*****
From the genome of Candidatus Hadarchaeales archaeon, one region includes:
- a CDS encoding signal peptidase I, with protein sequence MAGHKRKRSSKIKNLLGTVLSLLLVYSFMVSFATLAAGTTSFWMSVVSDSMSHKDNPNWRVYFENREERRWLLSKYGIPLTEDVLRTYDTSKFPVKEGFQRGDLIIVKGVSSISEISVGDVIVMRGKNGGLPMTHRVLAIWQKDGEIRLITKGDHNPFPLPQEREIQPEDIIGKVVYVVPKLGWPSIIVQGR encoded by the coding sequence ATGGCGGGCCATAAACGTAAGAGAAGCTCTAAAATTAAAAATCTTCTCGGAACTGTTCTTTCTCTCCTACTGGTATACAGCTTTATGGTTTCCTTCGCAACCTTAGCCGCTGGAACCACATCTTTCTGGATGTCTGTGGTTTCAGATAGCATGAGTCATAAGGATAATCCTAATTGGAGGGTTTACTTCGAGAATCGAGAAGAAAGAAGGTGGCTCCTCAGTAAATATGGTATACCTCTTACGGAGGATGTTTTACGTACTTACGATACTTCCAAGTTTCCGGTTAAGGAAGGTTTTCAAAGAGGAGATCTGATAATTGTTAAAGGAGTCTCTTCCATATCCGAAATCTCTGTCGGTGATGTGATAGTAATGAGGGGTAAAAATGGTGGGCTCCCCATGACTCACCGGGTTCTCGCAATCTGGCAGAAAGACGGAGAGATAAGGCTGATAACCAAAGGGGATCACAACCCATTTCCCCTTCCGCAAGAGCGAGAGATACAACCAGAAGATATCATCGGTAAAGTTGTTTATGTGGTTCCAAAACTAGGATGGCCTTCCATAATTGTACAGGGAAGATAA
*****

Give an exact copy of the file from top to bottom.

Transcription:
From the genome of Candidatus Hadarchaeales archaeon, one region includes:
- a CDS encoding signal peptidase I, with protein sequence MAGHKRKRSSKIKNLLGTVLSLLLVYSFMVSFATLAAGTTSFWMSVVSDSMSHKDNPNWRVYFENREERRWLLSKYGIPLTEDVLRTYDTSKFPVKEGFQRGDLIIVKGVSSISEISVGDVIVMRGKNGGLPMTHRVLAIWQKDGEIRLITKGDHNPFPLPQEREIQPEDIIGKVVYVVPKLGWPSIIVQGR encoded by the coding sequence ATGGCGGGCCATAAACGTAAGAGAAGCTCTAAAATTAAAAATCTTCTCGGAACTGTTCTTTCTCTCCTACTGGTATACAGCTTTATGGTTTCCTTCGCAACCTTAGCCGCTGGAACCACATCTTTCTGGATGTCTGTGGTTTCAGATAGCATGAGTCATAAGGATAATCCTAATTGGAGGGTTTACTTCGAGAATCGAGAAGAAAGAAGGTGGCTCCTCAGTAAATATGGTATACCTCTTACGGAGGATGTTTTACGTACTTACGATACTTCCAAGTTTCCGGTTAAGGAAGGTTTTCAAAGAGGAGATCTGATAATTGTTAAAGGAGTCTCTTCCATATCCGAAATCTCTGTCGGTGATGTGATAGTAATGAGGGGTAAAAATGGTGGGCTCCCCATGACTCACCGGGTTCTCGCAATCTGGCAGAAAGACGGAGAGATAAGGCTGATAACCAAAGGGGATCACAACCCATTTCCCCTTCCGCAAGAGCGAGAGATACAACCAGAAGATATCATCGGTAAAGTTGTTTATGTGGTTCCAAAACTAGGATGGCCTTCCATAATTGTACAGGGAAGATAA